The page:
Friday, July 16, 2010

There’s no place like home

What a cool trip this has been. I’m in Grain Valley, MO, at OOIDA’s headquarters. As field editor of Land Line Magazine for the past 10 years or so, I’ve been telecommuting since long before it was trendy. I’ve sent stories by mail, fax, e-mail and maybe filed one or two by carrier pigeon. But in all this time, I’ve never visited the home office.

A combination of editorial calendar planning meetings and the encouragement of Managing Editor Sandi Soendker brought me down the road, past the loading docks, and up through the front doors. And while I had great anticipation, the reality is so much more than I expected.

My husband, Bob, and I have been members since 1989. We have a four-digit member number. OK, the short number is his because I joined as a spouse member, and at some point I got my own number which was higher, but I’m claiming 7985 since I pay the bills and we ran team.

I remember when we joined, the whole idea of strength in numbers made sense. In spite of being fiercely independent one-truck owner-operators, it seemed smart to have an organization to represent bunches of us in places where an individual voice might not be heard. The concept wasn’t new. Heck, OOIDA started back in 1973, but in 1989 it still seemed pretty grassroots, fly by the seat of your pants, take a chance without risking a lot of money and maybe this group would turn out to be around for a while.

Well, that turned out to be an understatement. No matter where we ran or how much time we spent on the road, it’s been nice knowing that someone out there has our backs. And someone who would listen to our concerns or demands or point us in a constructive direction was no farther than the other end of the telephone line.

I guess we weren’t alone. Did you know that the receptionists who answer the phones (and there are 10 of them) answer an average of more than 1,000 phone calls per week? That’s each. Every receptionist talks to more than 1,000 of us every week. And they’re nice and gracious and courteous all day, every day. They’re the first voices you hear when you call. It’s still personal here – not an automated phone system that tells you to Press 1 for this or 7 for that. Real people. I like that.

The buildings look large and shiny. Huge windows overlook I-70. The rumble of trucks and the occasional thrumming of a Jake Brake provide a constant backdrop to the business at hand. There’s room for trucks in the parking lot. In fact, members are welcome to stop in and visit. There are two big wings with a cafeteria in the middle, three floors on each wing.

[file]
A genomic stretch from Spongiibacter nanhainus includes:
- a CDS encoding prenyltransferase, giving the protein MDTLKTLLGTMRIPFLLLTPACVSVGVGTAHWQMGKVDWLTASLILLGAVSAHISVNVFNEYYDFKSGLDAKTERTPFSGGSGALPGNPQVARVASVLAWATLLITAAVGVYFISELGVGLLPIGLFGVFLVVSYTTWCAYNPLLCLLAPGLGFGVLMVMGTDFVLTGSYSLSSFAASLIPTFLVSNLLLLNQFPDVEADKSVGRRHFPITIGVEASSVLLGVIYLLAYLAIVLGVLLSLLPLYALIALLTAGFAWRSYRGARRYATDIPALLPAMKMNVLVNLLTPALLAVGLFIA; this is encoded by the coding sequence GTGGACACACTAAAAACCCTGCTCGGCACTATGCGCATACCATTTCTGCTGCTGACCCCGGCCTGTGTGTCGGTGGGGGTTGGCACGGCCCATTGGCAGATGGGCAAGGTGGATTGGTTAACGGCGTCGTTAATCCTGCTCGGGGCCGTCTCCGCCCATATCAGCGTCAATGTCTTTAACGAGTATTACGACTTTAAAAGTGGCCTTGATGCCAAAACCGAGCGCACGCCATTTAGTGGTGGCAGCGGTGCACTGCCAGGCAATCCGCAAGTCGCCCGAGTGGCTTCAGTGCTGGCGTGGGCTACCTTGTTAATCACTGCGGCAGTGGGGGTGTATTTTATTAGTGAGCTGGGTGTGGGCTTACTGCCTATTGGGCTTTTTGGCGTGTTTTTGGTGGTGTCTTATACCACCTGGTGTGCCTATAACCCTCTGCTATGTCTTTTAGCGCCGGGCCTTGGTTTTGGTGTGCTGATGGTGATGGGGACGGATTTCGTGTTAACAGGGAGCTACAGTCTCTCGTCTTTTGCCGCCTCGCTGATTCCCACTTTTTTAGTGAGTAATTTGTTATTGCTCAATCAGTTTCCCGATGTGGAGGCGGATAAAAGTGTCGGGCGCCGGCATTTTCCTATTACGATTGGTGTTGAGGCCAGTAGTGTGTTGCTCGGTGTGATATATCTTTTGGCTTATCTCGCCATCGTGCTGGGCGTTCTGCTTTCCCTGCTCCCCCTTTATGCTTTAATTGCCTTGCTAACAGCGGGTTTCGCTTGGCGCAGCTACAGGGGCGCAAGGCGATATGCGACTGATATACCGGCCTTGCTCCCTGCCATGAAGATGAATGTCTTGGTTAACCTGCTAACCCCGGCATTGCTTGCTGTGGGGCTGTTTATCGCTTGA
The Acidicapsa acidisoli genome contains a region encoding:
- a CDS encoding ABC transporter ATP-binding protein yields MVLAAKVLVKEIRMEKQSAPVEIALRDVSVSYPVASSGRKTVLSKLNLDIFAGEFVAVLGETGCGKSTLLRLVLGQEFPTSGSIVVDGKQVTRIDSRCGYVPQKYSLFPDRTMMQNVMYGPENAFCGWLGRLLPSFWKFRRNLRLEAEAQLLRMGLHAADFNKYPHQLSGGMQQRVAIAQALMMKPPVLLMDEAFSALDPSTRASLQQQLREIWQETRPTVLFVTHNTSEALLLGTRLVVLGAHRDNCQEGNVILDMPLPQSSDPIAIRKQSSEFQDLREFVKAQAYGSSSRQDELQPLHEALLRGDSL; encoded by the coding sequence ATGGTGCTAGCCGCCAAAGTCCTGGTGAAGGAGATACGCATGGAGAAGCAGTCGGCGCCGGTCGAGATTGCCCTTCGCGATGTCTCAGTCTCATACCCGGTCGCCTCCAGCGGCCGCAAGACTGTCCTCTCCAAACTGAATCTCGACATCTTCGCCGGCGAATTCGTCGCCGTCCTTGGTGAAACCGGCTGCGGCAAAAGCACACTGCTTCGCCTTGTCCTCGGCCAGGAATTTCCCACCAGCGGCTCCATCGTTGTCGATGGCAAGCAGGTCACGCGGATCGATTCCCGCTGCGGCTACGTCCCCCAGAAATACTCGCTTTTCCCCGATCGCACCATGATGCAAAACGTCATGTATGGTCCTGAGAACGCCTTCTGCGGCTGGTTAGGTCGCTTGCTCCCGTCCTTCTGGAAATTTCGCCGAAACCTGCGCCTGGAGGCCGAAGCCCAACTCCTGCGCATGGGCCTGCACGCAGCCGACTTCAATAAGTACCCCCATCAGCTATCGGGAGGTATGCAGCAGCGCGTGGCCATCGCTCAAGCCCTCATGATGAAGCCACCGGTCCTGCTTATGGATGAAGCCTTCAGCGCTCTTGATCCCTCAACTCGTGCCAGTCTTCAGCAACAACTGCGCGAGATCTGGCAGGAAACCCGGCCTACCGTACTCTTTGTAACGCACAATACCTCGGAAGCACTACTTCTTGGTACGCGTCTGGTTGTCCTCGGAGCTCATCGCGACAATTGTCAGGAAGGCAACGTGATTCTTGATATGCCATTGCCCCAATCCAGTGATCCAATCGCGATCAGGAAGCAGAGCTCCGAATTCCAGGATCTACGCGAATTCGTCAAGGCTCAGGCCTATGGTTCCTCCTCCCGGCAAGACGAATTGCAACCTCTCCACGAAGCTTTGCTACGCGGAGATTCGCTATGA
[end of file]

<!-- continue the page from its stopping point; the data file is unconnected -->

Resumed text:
There’s a lot going on here. And it’s all focused on service. From Membership to Insurance to Regulatory Affairs to Business Services to Land Line Magazine and the Land Line Now radio studios – the place is humming with activity. In a year’s time, almost 1.7 million pieces of postal mail are sent, including association business and member correspondence, and that doesn’t count Land Line Magazine.

From a couple of truck drivers talking, we’ve grown into an Association that’s the voice of our industry. It’s pretty amazing.

It’s my first visit to a place that feels like home.

Thursday, July 15, 2010

Giving back to vets

Many of OOIDA’s 154,000-plus members are military veterans. The number is near 40 percent, according to the OOIDA Foundation.

We’re reminded of the strong tie between vets and truckers every year when OOIDA’s “Truckers for Troops” program rolls around, combining to gather contributions and distribute care pages to troops overseas. In 2010 alone, Truckers for Troops processed 602 boxes of care packages to U.S. troops stationed overseas, including care packages for 7,224 soldiers.

With that in mind, I thought I’d pass along some information about an effort to improve a facility used by many vets in the Midwest.

Lowe’s is donating materials and volunteer hours to make several improvements this Saturday to the VA Medical Center in Kansas City, MO.

Thirteen different Lowe’s stores in the greater Kansas City area have volunteered to send 10 store employees to add carpet, paint and new cabinetry to the veterans’ recreation hall kitchen, as well as install pavestone walkways and a gazebo for the VA Cancer Survivor Garden. The group also will add landscaping and repair some existing landscaping on the hospital grounds, and repaint several patient rooms.

The improvements were selected by Lowe’s as part of its Heroes Campaign – a volunteer program that encourages employees in local areas to team up and work on a project to help organizations in their area.